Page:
The clonal lineages also are fairly conservative morphologically, but for some (probably very ancient lineages) their barcode regions are all over the place. It would be silly to split them into species that cannot be differentiated morphologically just because one mitochondrial gene has a lot of variability.

      I’m not sure how the hypothesis that 658 bp of one mitochondrial gene would be the solution to the species problem ever gained any traction – it seems more like magical thinking than science.

  2. Julie Stahlhut

    In this case, barcoding can assign the unknowns to clusters, providing morphological taxonomists with a pre-sorted set of subjects accompanied by testable hypotheses. Unmatched barcodes can be an important clue to cryptic or undescribed species diversity, but barcodes alone aren’t sufficient to put a name on a cryptic species (nor to tell whether the distinct clusters really delimit species that have never before been described).

    1. Geneticists, I would add, need to sequence the “significant” segments of the various types of DNA if they cannot sequence all of it.

      For a group like ants where chemical production is so important, these code segments, for instance, would be better targets than the seemingly (to ignorant me) random selection of mDNA employed here. Instead of looking at DNA employed in who-knows-what (and possibly “junk-dna”), surely it is time to at least try to target sequences likely used by the animal to separate species. Has no one looked to see what regions in the larger DNA repertoire the between species associated variability lies ?

      BTW, isn’t the use of the term “barcode” kinda stupid ?? You can’t make this stuff up. Whenever I scan a barcode I always get an ant sequence rather than the item name & price at my local Walmart !!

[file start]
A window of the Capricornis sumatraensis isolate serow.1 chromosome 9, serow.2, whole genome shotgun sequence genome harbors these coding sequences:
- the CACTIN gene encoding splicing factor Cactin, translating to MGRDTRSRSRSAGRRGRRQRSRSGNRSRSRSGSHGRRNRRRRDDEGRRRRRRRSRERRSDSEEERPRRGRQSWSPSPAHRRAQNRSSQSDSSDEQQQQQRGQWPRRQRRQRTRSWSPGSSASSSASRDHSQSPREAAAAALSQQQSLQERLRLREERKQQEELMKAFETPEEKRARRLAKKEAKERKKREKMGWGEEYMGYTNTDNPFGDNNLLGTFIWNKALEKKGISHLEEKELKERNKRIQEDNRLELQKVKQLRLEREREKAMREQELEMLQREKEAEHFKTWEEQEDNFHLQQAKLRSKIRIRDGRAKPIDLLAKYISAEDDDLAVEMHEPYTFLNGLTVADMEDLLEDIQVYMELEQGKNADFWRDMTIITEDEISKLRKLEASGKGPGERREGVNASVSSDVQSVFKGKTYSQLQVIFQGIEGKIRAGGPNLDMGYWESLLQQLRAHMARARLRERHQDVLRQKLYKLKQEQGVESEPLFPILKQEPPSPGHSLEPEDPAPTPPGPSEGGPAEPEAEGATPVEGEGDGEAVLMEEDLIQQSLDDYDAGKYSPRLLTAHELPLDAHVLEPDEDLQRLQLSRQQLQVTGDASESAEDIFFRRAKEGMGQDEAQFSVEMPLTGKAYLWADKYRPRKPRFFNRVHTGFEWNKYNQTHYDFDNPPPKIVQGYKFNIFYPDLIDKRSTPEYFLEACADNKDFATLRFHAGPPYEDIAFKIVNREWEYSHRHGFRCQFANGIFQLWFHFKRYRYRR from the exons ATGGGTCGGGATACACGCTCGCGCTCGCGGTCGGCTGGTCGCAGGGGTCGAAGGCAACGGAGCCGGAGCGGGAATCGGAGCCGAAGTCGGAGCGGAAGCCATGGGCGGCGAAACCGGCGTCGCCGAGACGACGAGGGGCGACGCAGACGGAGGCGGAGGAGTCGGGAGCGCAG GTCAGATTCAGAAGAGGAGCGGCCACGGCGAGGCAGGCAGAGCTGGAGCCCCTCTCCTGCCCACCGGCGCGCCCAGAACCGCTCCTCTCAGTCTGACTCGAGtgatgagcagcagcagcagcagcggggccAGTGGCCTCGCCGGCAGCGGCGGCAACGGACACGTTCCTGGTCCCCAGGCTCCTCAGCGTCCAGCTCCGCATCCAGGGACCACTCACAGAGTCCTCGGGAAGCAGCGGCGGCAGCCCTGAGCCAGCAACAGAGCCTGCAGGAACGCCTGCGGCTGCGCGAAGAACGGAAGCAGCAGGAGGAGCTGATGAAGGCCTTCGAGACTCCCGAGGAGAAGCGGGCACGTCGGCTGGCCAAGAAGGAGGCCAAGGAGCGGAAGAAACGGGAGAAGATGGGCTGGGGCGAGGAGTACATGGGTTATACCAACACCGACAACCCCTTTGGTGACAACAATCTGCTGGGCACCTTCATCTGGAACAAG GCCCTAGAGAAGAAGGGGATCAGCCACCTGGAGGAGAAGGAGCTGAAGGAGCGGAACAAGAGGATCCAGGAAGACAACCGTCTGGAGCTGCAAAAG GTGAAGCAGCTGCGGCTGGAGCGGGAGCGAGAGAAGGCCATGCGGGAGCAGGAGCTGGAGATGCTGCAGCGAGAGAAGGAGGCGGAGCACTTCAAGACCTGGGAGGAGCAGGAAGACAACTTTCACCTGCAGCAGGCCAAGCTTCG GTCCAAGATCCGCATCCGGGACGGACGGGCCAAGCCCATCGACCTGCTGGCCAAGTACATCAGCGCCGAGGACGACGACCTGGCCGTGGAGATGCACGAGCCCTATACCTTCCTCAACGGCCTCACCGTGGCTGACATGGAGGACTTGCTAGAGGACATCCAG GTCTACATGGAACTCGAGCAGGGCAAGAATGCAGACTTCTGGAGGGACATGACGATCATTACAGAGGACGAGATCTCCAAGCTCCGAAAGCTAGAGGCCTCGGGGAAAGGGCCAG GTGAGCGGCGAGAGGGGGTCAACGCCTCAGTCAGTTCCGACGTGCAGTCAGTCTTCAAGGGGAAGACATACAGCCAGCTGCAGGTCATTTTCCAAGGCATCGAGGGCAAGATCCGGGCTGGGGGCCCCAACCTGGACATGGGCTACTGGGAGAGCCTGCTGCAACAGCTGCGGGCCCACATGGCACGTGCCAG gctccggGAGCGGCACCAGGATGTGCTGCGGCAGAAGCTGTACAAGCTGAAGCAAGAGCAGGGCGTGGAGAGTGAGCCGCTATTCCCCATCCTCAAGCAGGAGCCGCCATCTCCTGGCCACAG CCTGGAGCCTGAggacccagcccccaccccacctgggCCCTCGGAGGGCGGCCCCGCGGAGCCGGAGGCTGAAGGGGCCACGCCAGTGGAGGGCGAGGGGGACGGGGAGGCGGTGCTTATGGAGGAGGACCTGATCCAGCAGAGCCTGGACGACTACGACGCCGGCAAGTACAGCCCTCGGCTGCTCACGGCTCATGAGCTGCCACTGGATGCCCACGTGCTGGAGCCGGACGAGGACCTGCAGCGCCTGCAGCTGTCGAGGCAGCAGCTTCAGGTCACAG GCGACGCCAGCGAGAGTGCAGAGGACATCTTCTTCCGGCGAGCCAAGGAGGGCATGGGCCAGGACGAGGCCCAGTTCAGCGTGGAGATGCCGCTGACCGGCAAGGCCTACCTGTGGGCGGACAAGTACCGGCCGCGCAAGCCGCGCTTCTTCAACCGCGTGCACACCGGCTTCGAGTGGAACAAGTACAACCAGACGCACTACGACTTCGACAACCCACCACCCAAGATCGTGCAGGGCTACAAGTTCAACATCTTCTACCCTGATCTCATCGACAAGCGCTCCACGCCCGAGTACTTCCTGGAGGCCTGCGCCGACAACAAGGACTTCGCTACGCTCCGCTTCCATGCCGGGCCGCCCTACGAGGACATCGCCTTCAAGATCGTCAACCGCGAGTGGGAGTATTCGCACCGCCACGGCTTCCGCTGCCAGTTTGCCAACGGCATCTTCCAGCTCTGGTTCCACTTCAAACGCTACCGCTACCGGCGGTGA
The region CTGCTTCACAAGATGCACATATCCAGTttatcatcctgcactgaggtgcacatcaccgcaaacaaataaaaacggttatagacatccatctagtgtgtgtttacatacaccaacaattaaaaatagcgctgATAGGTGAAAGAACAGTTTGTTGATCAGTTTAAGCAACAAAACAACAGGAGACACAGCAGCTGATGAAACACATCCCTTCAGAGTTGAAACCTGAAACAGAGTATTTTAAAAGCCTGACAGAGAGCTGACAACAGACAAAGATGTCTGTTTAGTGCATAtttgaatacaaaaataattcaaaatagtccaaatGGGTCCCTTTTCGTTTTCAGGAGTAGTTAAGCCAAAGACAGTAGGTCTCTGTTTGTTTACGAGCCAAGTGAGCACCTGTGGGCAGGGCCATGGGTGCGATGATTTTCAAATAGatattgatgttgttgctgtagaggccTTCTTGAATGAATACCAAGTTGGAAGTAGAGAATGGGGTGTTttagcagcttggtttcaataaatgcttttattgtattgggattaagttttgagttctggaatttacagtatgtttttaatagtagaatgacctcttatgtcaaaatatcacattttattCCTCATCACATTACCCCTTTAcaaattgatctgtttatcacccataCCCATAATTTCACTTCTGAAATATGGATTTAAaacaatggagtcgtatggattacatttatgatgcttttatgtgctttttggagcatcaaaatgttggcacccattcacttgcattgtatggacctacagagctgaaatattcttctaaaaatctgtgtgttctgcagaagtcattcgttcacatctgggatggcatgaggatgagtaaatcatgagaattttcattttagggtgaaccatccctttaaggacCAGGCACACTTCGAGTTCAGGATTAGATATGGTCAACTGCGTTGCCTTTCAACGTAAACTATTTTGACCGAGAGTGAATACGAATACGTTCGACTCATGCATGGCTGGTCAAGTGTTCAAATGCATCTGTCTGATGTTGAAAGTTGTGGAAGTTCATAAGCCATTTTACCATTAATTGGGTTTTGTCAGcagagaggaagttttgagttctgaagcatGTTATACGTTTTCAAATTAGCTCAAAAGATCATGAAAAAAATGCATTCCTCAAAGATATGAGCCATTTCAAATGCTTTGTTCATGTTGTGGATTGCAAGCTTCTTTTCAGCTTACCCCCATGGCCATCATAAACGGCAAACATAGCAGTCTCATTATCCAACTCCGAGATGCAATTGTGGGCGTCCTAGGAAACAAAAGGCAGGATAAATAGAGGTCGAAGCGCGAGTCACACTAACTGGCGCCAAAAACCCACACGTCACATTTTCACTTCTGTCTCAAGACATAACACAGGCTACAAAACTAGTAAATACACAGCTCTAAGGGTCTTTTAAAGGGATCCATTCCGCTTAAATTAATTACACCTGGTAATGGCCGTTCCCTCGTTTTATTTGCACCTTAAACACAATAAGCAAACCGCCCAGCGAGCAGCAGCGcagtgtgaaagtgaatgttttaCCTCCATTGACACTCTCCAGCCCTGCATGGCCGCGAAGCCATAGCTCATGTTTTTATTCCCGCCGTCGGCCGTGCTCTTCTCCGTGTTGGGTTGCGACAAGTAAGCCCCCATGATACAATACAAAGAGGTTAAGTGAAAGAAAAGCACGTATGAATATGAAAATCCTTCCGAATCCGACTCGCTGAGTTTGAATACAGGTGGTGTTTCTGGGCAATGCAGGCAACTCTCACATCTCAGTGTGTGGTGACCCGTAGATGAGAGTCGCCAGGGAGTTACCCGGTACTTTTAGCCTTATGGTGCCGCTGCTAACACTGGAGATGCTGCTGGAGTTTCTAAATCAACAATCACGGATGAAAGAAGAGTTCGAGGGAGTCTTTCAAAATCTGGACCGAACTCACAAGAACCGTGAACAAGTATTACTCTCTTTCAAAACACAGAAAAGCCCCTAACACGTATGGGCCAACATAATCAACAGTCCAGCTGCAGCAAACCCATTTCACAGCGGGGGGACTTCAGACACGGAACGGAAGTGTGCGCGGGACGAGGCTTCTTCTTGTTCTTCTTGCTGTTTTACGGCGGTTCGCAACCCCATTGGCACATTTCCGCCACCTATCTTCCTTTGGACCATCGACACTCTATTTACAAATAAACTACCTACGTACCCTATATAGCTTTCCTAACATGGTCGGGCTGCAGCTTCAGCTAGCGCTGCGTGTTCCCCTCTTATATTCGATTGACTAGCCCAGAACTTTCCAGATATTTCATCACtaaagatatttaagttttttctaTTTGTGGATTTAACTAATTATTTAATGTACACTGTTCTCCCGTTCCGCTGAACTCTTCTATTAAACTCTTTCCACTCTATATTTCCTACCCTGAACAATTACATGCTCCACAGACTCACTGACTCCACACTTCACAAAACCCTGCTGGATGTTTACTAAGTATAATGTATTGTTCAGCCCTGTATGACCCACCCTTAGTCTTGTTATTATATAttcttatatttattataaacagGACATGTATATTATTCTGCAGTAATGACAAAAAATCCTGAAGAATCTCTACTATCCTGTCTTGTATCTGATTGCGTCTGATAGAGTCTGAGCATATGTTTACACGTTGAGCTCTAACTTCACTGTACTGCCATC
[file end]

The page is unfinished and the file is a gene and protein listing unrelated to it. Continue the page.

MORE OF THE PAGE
3. Alejandro Merchan

    I agree that barcoding in itself is just a tool. And should used as such, coupled with taxonomic, ecological and behavioral work. However, faced with daunting numbers of tropical insect samples, barcoding can give you a quick indication of possible species, can show you genetic divergence when the morphology doesn’t suggest there is any, and so on. We should emphasize a holistic approach and teach that just focusing on COI, for example, won’t solve of the puzzles. Great post!

  4. Karl Magnacca

    I’m not clear on what point is being made here. The authors apparently never tried to attach the names of previously-described taxa, they only sorted them to morphospecies. And those lined up fairly well with the sequences (two pairs of morphospecies with identical sequences, and one pair of potential cryptic species or high mtDNA variation). Given what you say about the diversity and large number of undescribed species, it would seem unsurprising that no sequences match with any that has been sequenced (the one that they were able to put a name on, P. lucretii, isn’t included in the reference sequences).

    Frankly, I think the biggest problem is getting the names right on the reference sequences in the first place. Many times in Genbank you can find examples of wildly different sequences listed under the same species name, and investigation shows that one was misidentified.

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  6. I think what the important thing to take away is that using one gene isn’t practical for barcoding and is just bad science really. If you look at any bar-coding based phylogeny, any good one at least, several genes are employed, not just one.